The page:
Cumorah Church of Latter Day Saints

Coffee County
Org 1907
Photography by Cynthia Jennings

This Mormon church is one of only two that were founded in rural Georgia. And while it’s empty today, it represents an interesting  chapter of Georgia’s history.

On July 21st 1879, a Mormon missionary named Joseph Standing was murdered by a mob in Whitfield County Georgia. The 24 year-old was traveling to a Latter Day Saints (LDS) Church conference in Northwest Georgia when a mob approached him near Varnell. He was shot 20 times, although no one was ever charged with the crime.

Standing became a martyr to Mormons and was buried in Salt Lake City Utah beneath a monument to him that reads: “There is no law for Mormons in Georgia.”

Unfortunately, abuse, harassment, and violence like this were somewhat commonplace during this era as Mormons faced persecution for their beliefs across the United States. But missionaries continued to travel and spread the word of the LDS Church across the South.

In June of 1899, 2 LDS Church elders arrived at the farm of Joseph Adams in Coffee County. Adams was visiting with his brother-in-law, Dan Lott, when the elders offered to preach the “restored gospel.” Adams and Lott became some of the earliest converts in this area, along with their families.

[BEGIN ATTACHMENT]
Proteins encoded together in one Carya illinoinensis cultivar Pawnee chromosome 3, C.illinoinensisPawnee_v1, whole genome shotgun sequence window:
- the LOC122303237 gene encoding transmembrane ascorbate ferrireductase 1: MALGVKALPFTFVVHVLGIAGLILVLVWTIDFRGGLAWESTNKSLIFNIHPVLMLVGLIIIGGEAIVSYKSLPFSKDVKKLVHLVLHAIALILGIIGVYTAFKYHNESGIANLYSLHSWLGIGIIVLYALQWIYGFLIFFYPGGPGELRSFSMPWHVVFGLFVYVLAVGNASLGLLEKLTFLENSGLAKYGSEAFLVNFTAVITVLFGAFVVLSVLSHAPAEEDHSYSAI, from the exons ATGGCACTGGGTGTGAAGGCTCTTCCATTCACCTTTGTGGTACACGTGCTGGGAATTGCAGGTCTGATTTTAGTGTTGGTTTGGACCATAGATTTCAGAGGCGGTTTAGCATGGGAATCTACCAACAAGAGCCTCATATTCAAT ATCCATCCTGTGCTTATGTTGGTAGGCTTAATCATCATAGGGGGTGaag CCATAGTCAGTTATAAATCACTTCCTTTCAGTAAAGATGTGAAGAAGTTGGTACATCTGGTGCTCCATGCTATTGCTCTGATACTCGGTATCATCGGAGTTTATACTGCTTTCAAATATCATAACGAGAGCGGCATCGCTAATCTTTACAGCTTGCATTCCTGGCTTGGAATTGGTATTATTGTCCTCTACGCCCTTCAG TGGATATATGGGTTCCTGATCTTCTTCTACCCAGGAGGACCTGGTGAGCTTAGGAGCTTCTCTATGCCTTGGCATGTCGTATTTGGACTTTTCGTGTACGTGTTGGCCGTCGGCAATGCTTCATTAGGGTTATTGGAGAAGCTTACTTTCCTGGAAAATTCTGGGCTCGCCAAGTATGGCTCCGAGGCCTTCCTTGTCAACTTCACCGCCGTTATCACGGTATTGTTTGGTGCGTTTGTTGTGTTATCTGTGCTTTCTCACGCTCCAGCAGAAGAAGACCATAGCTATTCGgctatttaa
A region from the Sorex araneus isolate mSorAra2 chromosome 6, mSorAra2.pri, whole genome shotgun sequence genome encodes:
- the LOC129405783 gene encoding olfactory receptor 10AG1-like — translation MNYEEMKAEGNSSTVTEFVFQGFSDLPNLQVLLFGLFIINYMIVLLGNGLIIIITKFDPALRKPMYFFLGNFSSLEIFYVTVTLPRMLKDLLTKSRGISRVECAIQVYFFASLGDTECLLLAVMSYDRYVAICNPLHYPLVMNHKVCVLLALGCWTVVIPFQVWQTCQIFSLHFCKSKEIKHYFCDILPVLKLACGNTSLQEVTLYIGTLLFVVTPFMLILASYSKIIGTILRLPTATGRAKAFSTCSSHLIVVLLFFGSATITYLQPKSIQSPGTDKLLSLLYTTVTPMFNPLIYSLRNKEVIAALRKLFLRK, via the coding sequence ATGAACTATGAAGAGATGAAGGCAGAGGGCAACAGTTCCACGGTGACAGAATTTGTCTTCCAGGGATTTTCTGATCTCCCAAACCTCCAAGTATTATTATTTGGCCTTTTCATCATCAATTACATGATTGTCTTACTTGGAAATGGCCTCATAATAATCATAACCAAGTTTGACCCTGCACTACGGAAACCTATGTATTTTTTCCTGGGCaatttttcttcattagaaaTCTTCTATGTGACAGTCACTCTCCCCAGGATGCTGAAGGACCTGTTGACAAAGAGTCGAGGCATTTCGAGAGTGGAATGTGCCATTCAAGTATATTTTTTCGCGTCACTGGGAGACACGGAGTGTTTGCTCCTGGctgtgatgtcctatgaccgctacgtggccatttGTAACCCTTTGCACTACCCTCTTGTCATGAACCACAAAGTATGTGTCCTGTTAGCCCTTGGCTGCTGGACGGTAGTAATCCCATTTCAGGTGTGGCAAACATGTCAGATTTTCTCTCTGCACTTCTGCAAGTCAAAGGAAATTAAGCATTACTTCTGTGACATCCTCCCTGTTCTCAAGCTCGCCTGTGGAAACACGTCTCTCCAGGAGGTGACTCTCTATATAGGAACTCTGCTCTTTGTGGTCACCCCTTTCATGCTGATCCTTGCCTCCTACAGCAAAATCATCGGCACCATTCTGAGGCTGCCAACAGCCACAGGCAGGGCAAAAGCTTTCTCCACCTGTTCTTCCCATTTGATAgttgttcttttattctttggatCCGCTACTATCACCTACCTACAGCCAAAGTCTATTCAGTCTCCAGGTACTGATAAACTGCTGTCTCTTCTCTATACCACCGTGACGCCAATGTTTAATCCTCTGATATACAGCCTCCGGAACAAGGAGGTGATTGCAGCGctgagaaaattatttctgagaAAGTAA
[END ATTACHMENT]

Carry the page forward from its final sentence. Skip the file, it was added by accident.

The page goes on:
But the next year would bring excessive rains to Coffee County, destroying farmers crops. Both Adams and Lott were forced to sell their farms. They relocated closer to Douglas where they purchased adjacent land parcels. From then on, LDS Elders and missionaries would use the adjoining farms as a base to work from while preaching in the region.

As a result, the local Mormon congregation grew and in the beginning of 1907, Joseph Adams deeded 2 acres of land to the Church of Latter Day Saints to be used for a cemetery and church building. The first service would take place here in August of that year, and its final service in 1975.

 Sometime after that, the church was relocated to a nearby farm but the cemetery at the original location is still maintained.